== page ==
I am originally from the San Francisco Bay Area and that region is suffering from mega-population growth including drought, fires, traffic, crowded classrooms, and loss of nature due to over buidling.  I enjoy New England because of all the water, trees, infrastructure, historical preservation, cultural activities, top-notch hospitals, active volunteer community, public transportation, walkability, local family farms, strong sense of community, etc. 

    Honestly, I am okay if people leave the state because hopefully that will drive down real estate prices for when I am ready to buy.  It should also provide better job opportunities for those of us who are here..less competition, if you know what I mean.

    In terms of making it, if one can learn to leave within or below one's means then you can make it here.  I choose to rent on Beacon Hill and not own a car.  This allows me to save 25-35% of my paycheck and allocate most of it to investments.   Living in the city gives me a super short daily commute and frees up some of my time to volunteer and enjoy what Boston has to offer.  I think Chicago and DC may be the only other two US cities that can offer this type of lifestyle.  Everywhere else is either too expensive (Manhattan) or extremely dependent on cars.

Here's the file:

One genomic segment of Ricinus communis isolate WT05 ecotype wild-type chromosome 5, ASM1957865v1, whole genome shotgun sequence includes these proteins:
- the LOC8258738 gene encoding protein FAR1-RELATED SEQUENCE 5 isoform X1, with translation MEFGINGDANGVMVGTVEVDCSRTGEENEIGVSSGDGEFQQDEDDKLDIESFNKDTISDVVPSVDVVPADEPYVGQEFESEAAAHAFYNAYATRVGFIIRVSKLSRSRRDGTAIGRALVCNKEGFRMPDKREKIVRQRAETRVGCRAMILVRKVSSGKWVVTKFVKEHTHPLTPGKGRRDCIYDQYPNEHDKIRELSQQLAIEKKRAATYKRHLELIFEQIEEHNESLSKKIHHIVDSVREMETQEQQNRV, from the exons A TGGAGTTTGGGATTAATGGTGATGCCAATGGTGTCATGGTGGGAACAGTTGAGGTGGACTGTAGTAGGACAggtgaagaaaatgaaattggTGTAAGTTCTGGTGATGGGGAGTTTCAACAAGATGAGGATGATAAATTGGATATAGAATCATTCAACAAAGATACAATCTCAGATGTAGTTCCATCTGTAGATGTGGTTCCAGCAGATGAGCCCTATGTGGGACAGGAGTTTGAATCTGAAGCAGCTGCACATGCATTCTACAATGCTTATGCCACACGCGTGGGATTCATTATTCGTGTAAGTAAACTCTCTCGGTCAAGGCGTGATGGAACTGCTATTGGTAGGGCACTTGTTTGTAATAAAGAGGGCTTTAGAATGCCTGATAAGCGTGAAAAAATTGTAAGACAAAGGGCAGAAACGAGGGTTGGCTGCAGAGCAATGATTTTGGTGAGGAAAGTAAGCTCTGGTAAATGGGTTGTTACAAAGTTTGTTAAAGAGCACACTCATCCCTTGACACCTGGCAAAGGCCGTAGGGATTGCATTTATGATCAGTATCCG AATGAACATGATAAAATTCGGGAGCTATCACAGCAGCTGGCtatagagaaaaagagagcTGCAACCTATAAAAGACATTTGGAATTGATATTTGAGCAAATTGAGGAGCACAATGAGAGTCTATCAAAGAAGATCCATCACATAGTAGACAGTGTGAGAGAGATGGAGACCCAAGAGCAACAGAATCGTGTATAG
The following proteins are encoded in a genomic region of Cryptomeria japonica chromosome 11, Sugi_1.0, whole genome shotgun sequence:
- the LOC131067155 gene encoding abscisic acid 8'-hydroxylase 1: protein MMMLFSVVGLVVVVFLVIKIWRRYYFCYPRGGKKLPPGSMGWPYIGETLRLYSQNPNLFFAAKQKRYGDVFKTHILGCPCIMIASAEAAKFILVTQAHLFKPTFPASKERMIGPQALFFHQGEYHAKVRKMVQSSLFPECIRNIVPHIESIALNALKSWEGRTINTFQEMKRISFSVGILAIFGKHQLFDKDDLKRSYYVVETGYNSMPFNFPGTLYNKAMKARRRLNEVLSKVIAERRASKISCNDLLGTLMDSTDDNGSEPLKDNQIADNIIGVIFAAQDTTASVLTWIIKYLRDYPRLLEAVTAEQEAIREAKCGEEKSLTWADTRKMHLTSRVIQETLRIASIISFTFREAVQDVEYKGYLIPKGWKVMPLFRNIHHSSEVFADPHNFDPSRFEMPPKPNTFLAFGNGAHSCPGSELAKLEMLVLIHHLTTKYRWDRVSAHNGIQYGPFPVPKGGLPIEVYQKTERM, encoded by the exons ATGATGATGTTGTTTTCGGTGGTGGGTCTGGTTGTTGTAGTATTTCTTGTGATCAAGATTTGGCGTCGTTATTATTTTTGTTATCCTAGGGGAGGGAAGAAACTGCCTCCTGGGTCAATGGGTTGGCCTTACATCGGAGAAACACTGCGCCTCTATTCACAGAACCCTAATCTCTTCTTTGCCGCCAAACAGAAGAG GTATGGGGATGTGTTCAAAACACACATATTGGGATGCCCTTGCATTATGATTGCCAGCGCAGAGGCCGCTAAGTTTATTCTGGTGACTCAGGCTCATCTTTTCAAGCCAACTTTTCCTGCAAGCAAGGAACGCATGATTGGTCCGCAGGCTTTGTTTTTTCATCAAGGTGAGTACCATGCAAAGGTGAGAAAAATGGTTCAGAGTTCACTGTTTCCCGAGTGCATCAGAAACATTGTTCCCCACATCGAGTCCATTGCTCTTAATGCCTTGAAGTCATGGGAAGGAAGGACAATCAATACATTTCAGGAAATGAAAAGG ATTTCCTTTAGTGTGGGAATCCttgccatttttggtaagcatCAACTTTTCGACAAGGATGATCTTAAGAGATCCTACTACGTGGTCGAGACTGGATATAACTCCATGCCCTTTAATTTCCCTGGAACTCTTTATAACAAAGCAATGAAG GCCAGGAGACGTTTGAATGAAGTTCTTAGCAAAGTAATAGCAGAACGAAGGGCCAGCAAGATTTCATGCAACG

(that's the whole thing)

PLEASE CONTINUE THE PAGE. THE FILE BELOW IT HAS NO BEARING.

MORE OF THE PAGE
10. You have chosen to ignore posts from lnmonster. Show lnmonster's posts

    Future of Massachusetts?

    Also, for the couple of posters that keep bringing up high taxes in MA.  Are you serious?  The most recent data puts MA in the bottom half of all 50 states in taxes.  Cost of living overall may be cheaper down south, but taxes are much higher. 

    jb81, thanks for pointing out the relatively LOW tax rate in Massachusetts.  Since 1999, Massachusetts has ranked 27th to 35th among the 50 states in state and local tax burden, in the lower half each year.  Can't blame the tax rates for ANY of Massachusetts' problems.

    Personal income in MA is among the highest in the nation, 27% above the national average.  Personal income is rising at the 8th fastest rate in the country.  There is job growth in MA while jobs are being lost nationwide.  Last quater's economic growth was 6 times the national average.  Average I.Q. in the state is the highest in the nation.

    The big problem in MA is the cost of living, particularly housing.  I have no solultions to offer, but if you could get a 2500 sf 4 BR 3.5 bath home with a small yard inside 128 for $350,000 it's clear that many more would be pouring into Massachusetts than leaving.
     
  11. You have chosen to ignore posts from ALFMAN1000. Show ALFMAN1000's posts

    Future of Massachusetts?

    Mass taxes are high. You are quoting a statistic based on percentage of income not actual tax burden.